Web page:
What should I know about the SPF record string character limit?

Sender Policy Framework (SPF) records have a 255 character string limit in Domain Name System (DNS). If you have an SPF record with a string longer than 255 characters, you will fail the SPF authentication check.

Here are some common ways to optimize your SPF record character space:

Remove mechanisms that resolve to the same domain

Remove any mechanisms from your SPF record that resolve to the same domain.

For example, Return Path’s SPF record references both and’s SPF record. However,’s SPF record already has an include statement for This means that Return Path only needs an include statement for

Avoid ptr mechanisms

You should avoid using the ptr mechanism because it is not supported by SPF specification anymore and will count toward your character limit.

The ptr mechanism is a type of DNS record that resolves an IP address to a domain or hostname.

Remove legacy partner and vendor domains

You should remove any include statements that redirect the SPF check to a vendors or partners’ SPF record who no longer send email on your behalf. Removing these eliminates unnecessary character space.

Senders use include statements to redirect the SPF check to a vendor or partner’s SPF record whose IPs often change. Using the include statement of a partner or vendor means the sender does not have to consistently update those changing IP ranges in their own SPF record.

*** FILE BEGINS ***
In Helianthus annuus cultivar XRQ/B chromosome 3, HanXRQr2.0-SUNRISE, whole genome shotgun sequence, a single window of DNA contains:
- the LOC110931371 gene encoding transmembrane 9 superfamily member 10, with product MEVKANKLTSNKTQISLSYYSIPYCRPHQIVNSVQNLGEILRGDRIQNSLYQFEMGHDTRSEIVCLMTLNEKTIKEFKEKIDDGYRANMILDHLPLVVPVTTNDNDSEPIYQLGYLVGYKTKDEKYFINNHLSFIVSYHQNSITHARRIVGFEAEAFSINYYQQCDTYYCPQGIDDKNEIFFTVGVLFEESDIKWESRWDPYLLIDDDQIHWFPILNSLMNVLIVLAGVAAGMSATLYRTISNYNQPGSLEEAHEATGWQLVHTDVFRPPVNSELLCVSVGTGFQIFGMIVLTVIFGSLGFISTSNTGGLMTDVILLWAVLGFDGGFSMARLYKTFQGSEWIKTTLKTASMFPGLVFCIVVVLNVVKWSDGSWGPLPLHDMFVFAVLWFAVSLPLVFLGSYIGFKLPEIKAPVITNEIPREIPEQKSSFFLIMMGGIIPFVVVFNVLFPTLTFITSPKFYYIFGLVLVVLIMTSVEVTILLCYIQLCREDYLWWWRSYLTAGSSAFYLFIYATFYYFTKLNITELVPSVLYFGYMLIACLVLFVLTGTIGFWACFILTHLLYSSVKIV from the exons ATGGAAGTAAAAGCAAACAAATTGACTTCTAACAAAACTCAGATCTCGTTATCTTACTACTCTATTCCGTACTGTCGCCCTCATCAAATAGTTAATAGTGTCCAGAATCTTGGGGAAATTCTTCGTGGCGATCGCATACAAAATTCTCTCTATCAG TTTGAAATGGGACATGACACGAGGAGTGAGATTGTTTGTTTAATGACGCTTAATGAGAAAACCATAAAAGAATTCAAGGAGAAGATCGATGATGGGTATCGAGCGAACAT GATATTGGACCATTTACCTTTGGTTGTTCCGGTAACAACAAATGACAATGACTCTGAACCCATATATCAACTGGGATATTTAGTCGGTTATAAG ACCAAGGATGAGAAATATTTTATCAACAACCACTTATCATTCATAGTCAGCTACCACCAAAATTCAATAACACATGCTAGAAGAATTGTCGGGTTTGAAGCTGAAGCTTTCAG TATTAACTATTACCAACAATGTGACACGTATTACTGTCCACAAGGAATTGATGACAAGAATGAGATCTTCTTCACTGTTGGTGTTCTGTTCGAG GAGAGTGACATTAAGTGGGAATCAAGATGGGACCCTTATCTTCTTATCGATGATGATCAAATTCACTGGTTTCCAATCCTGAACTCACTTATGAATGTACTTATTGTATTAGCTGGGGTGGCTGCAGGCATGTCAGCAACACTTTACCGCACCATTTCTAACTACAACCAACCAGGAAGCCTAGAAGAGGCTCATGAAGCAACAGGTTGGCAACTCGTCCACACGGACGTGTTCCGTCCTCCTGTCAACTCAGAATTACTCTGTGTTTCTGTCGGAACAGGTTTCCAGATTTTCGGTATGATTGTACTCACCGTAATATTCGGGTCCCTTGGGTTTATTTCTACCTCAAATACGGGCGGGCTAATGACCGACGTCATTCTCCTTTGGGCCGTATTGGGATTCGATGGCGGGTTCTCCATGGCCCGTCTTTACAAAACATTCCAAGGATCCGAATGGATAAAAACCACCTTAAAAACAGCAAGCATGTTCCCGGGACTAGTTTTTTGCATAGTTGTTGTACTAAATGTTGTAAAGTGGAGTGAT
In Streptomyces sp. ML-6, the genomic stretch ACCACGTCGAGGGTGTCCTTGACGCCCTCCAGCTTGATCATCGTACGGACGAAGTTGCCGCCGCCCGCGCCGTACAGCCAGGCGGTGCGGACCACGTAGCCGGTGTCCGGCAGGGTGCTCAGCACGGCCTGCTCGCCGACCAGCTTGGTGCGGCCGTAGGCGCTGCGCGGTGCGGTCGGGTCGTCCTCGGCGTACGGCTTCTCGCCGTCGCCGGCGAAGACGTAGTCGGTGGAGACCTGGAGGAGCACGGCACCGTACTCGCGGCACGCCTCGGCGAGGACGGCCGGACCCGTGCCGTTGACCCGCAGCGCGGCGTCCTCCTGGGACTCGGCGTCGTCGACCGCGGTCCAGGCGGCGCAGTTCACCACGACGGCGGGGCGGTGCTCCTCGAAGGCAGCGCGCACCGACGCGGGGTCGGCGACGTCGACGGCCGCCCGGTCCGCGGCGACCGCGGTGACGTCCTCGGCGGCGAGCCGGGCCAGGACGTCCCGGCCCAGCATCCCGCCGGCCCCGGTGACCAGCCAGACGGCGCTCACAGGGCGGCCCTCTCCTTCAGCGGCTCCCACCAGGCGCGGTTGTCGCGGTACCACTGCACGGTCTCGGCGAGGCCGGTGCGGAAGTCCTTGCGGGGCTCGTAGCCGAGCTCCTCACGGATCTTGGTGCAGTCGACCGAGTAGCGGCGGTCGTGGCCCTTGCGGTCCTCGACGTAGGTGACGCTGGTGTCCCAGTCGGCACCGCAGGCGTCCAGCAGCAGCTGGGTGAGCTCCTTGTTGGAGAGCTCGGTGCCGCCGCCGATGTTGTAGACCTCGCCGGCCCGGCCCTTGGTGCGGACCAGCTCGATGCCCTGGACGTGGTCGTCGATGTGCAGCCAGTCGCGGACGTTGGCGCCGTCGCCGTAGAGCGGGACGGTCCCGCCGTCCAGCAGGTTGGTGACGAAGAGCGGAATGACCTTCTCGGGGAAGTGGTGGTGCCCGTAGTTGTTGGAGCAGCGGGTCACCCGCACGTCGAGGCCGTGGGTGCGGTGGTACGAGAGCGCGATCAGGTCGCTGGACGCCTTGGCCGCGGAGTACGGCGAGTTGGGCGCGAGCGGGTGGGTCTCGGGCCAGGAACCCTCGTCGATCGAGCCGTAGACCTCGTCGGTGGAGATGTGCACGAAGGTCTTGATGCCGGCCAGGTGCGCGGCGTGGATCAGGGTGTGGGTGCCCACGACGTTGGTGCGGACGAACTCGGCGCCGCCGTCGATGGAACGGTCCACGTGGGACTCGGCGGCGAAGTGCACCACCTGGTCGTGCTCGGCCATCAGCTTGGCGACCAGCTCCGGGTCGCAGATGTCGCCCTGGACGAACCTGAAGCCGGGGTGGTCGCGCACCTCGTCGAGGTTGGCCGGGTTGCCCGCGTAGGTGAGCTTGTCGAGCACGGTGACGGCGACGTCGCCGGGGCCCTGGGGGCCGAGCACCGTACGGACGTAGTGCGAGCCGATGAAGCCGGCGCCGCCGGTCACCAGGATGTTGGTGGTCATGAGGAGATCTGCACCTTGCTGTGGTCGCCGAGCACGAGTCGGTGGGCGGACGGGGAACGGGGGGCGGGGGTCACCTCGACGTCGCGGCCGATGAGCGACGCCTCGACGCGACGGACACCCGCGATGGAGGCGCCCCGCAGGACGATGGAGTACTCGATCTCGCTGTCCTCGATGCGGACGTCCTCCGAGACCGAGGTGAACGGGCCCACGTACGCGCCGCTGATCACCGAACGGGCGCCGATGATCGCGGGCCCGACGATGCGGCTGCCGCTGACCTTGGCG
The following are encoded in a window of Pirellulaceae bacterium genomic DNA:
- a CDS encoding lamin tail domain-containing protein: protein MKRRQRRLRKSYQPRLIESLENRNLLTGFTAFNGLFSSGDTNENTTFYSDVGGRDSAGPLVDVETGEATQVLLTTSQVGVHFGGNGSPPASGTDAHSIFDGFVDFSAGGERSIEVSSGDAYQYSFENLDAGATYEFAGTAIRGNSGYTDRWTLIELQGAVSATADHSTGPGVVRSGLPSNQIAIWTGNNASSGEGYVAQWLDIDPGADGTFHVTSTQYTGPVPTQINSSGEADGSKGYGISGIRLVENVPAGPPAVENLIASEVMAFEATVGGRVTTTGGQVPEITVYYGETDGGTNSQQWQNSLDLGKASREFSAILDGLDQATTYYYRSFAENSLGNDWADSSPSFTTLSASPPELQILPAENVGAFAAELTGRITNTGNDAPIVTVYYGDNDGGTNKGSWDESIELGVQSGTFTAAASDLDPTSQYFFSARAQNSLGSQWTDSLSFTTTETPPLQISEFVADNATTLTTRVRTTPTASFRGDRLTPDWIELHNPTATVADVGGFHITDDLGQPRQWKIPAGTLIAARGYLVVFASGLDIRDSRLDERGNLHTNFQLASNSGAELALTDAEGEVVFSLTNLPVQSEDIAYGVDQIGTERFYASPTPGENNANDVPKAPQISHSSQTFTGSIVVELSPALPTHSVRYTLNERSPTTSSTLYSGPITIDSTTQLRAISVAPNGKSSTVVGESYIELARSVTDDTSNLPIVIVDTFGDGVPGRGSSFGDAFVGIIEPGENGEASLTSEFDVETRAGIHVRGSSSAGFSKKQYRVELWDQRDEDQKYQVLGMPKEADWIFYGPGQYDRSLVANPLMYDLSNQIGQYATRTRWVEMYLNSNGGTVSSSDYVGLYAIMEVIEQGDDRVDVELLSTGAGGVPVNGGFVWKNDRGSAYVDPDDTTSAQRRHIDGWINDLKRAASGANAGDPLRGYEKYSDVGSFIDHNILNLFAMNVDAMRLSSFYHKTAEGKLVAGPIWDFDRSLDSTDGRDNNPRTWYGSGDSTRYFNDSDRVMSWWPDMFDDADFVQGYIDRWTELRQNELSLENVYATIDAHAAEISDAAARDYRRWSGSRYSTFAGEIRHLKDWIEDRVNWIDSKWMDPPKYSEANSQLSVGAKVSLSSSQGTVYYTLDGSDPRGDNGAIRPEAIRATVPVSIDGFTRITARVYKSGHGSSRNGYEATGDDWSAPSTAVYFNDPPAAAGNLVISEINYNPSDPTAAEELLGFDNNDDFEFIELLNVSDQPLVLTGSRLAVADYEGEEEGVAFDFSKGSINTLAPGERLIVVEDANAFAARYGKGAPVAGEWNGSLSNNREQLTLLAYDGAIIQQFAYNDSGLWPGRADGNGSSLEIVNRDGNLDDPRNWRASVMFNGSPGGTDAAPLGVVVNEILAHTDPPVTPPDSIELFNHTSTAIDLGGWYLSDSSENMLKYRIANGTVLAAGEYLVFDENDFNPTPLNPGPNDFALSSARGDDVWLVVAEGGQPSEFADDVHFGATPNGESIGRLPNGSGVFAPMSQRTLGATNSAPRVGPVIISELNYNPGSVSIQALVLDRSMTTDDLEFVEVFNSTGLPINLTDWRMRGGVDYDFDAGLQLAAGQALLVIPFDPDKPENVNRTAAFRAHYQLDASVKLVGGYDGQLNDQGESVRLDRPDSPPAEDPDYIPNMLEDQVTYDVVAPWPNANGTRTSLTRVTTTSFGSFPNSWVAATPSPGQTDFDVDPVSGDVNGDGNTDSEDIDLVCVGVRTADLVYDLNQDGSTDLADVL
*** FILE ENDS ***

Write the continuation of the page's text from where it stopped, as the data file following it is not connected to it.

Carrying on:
Check the address range

If you have many ip4 and ip6 mechanisms, make sure they’re not redundant. For example, remove any ip4 or ip6 mechanisms that you aren’t using anymore and check to see if there are any IP address ranges that can be merged.

Here’s an example of IP address ranges that can be merged using CIDR notation:

v=spf1 a mx ip4: ip4: -all

ip4: = 256 IP addresses; -

ip4: = 256 IP addresses; -

Here’s what the above example can be replaced with:

v=spf1 a mx ip4: -all

ip4: 512 IP addresses; -

Create an SPF specific subdomain

Another effective way to reduce the number of characters in an SPF record is to create an SPF specific subdomain represented as: Using “_spf” as the subdomain name signals to a mailbox provider to treat the subdomain as a storage container, which is only used for listing additional SPF information.

Some larger organizations may need to create multiple SPF specific subdomains. If you need to create more than one SPF specific subdomain, use the following format: _spf, _spf1, _spf2, and so on.

For example, Google has multiple IP addresses represented in different netblocks due to the size of their organization. Attempting to place all of this information into one SPF record for would exceed 255 characters. To resolve this, Google created smaller storage containers of SPF records with IP addresses that do not exceed 255 characters and combined them together using include statements to stay under the 255 character limit.

Here is a list of netblocks used by Google and their corresponding SPF records:


    v=spf1 ip4: ip4: ip4: ip4: ip4: ip4: ip4: ip4: ip4: ip4: ip4: ip4: ~all

    v=spf1 ip6:2001:4860:4000::/36 ip6:2404:6800:4000::/36 ip6:2607:f8b0:4000::/36 ip6:2800:3f0:4000::/36 ip6:2a00:1450:4000::/36 ip6:2c0f:fb50:4000::/36 ~all

    v=spf1 ip4: ~all

In order to keep the SPF record under 255 characters, Google created an SPF specific subdomain of and references each netblock using an include statement in the SPF record. The include statement instructs a mailbox provider to search for additional SPF information for the domain listed.

v=spf1 ~all

Google then adds their SPF specific subdomain with an include statement to the SPF record. The end result is a simple SPF record for that does not exceed 255 characters.

v=spf1 ~all

Prior to creating an SPF specific subdomain, try to use CIDR notation for IP ranges in order to reduce the length of your SPF record under the 255 character limit.

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